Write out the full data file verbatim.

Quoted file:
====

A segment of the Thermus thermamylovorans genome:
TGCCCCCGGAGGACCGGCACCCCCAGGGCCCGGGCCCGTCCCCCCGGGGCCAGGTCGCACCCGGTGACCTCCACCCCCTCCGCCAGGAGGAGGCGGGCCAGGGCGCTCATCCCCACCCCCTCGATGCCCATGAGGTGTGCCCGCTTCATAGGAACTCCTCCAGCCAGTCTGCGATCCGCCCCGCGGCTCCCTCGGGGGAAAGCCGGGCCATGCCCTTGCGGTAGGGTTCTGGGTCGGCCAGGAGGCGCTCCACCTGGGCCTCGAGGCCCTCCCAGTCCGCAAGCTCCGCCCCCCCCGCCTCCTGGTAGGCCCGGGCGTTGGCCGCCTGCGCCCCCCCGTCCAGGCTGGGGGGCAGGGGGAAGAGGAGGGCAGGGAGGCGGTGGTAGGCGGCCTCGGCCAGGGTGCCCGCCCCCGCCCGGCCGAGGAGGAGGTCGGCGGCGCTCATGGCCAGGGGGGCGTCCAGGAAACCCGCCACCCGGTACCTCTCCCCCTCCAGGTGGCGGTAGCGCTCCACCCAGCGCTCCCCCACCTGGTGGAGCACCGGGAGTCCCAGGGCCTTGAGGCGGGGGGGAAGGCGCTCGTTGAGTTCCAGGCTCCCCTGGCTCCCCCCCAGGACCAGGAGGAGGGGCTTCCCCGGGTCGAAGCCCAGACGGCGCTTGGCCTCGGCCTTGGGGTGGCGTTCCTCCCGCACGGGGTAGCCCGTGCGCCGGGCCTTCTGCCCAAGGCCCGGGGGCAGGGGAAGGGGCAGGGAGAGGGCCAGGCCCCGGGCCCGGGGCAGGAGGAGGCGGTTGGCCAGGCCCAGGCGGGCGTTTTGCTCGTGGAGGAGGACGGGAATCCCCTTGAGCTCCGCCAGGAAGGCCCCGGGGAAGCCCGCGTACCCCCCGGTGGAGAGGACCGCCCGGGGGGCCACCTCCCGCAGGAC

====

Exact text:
A segment of the Thermus thermamylovorans genome:
TGCCCCCGGAGGACCGGCACCCCCAGGGCCCGGGCCCGTCCCCCCGGGGCCAGGTCGCACCCGGTGACCTCCACCCCCTCCGCCAGGAGGAGGCGGGCCAGGGCGCTCATCCCCACCCCCTCGATGCCCATGAGGTGTGCCCGCTTCATAGGAACTCCTCCAGCCAGTCTGCGATCCGCCCCGCGGCTCCCTCGGGGGAAAGCCGGGCCATGCCCTTGCGGTAGGGTTCTGGGTCGGCCAGGAGGCGCTCCACCTGGGCCTCGAGGCCCTCCCAGTCCGCAAGCTCCGCCCCCCCCGCCTCCTGGTAGGCCCGGGCGTTGGCCGCCTGCGCCCCCCCGTCCAGGCTGGGGGGCAGGGGGAAGAGGAGGGCAGGGAGGCGGTGGTAGGCGGCCTCGGCCAGGGTGCCCGCCCCCGCCCGGCCGAGGAGGAGGTCGGCGGCGCTCATGGCCAGGGGGGCGTCCAGGAAACCCGCCACCCGGTACCTCTCCCCCTCCAGGTGGCGGTAGCGCTCCACCCAGCGCTCCCCCACCTGGTGGAGCACCGGGAGTCCCAGGGCCTTGAGGCGGGGGGGAAGGCGCTCGTTGAGTTCCAGGCTCCCCTGGCTCCCCCCCAGGACCAGGAGGAGGGGCTTCCCCGGGTCGAAGCCCAGACGGCGCTTGGCCTCGGCCTTGGGGTGGCGTTCCTCCCGCACGGGGTAGCCCGTGCGCCGGGCCTTCTGCCCAAGGCCCGGGGGCAGGGGAAGGGGCAGGGAGAGGGCCAGGCCCCGGGCCCGGGGCAGGAGGAGGCGGTTGGCCAGGCCCAGGCGGGCGTTTTGCTCGTGGAGGAGGACGGGAATCCCCTTGAGCTCCGCCAGGAAGGCCCCGGGGAAGCCCGCGTACCCCCCGGTGGAGAGGACCGCCCGGGGGGCCACCTCCCGCAGGAC